Navy SEAL Author of Bin Laden Raid Book Sues Attorneys for Malpractice

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Matthew Bissonnette, a former Navy SEAL who wrote the book “No Easy Day,” is suing his former lawyers for malpractice.

According to CBS New York, Bissonnette, whose pen name is Mark Owen, alleges that his former attorneys told him that the federal government did not need to perform a pre-publication review of his book, which describes the 2011 raid that killed Osama Bin Laden. He later relied on their advice that they told him they had performed pre-publication review themselves and removed all classified and sensitive government information. Bissonette alleges that his former attorneys’ guidance “prompted a Pentagon inquiry that evolved into a criminal probe by the Justice Department,” which “tarnished his reputation, cost him his security clearance and caused him to surrender much of the book’s income to the government,” as well as ruined his “‘exemplary military record’ by the false accusation that he sought to profit from disclosing military secrets.”

Bissonette claims he had to forfeit $4.5 million to the government for following his attorneys’ advice and publishing his book without the government’s permission.

The former Navy SEAL seeks unspecified compensatory damages, but claims his losses are at least $8 million, partly because he believes his tarnished reputation will cause him to lose consulting positions, speaking engagements, and other future employment opportunities.

Since book publishers are in the book business, they are not strangers to pre-publication reviews, which are reviews undertaken by attorneys to prevent defamation lawsuits. I have had the privilege of assisting in pre-publication during some of my internships, and it’s quite an interesting process, during which an editor will ask an attorney to read a manuscript for any libelous statements. The attorney looks for any false statements of facts or opinions that may be construed as false statements of fact.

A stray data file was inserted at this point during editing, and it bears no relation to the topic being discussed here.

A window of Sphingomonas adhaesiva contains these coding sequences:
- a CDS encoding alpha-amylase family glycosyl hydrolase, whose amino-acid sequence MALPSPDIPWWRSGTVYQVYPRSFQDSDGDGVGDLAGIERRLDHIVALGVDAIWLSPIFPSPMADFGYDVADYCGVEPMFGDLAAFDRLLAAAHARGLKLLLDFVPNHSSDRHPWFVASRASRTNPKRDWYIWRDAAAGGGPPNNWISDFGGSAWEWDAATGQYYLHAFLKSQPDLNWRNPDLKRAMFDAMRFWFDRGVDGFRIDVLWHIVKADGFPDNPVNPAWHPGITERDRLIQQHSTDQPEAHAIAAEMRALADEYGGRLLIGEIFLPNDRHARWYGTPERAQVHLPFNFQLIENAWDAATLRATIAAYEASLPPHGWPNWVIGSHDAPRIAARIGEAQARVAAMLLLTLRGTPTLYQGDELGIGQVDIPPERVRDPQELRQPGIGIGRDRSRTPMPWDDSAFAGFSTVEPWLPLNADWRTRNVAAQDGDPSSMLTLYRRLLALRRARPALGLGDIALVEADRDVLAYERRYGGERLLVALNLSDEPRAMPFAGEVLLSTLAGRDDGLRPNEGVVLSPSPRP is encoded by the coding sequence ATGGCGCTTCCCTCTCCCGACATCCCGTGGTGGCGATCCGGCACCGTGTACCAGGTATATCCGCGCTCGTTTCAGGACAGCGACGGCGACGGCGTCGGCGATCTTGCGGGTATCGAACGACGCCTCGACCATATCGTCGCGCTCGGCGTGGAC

Pre-publication review can be implemented for both fiction and non-fiction books; however, from my experience, I have noticed that editors request more non-fiction books for pre-publication review. This may be because non-fiction books are about real events and real people, and reported facts can sometimes also be false. A potentially defamed person can easily point to the words in the story and claim, “I’ve been defamed. It says so right there in this book.” This may be harder in fiction where the author can presumably make anything up, notwithstanding that fiction authors can still be sued for defamation (e.g., a person believes he or she is a particular character that portrays him or her in a false light). Nevertheless, pre-publication review is quite common in book publishing.

Moreover, when publishers attempt to publish books about the government, there is a second stage to pre-publication review in which the federal government routinely vets manuscripts in order to redact any classified or sensitive information that may harm national security.

Thus, I would like to know why Bissonnette’s attorneys supposedly advised him that the government did not need to perform a pre-publication review, especially considering that he participated in the raid that killed Osama Bin Laden and “decided to write the book after realizing that others who did not know the accurate facts were writing about and discussing the daring May 2011 raid by SEAL Team 6 in Pakistan that resulted in the killing of the head of al Qaeda and inspiration behind the Sept. 11, 2001, terrorist attacks.” They knew the government would want to make sure that Bissonnette’s version of the 2011 raid did not hamper national security, and they had nothing to gain from advising Bissonnette to forgo pre-publication review. Their alleged misstep could easily have been avoided.

I will be eagerly waiting to see what happens in this case.

Joseph Perry
Joseph Perry is a graduate of St. John’s University School of Law whose goal is to become a publishing and media law attorney. He has interned at William Morris Endeavor, Rodale, Inc., Columbia University Press, and is currently interning at Hachette Book Group and volunteering at the Media Law Resource Center, which has given him insight into the legal aspects of the publishing and media industries. Contact Joe at



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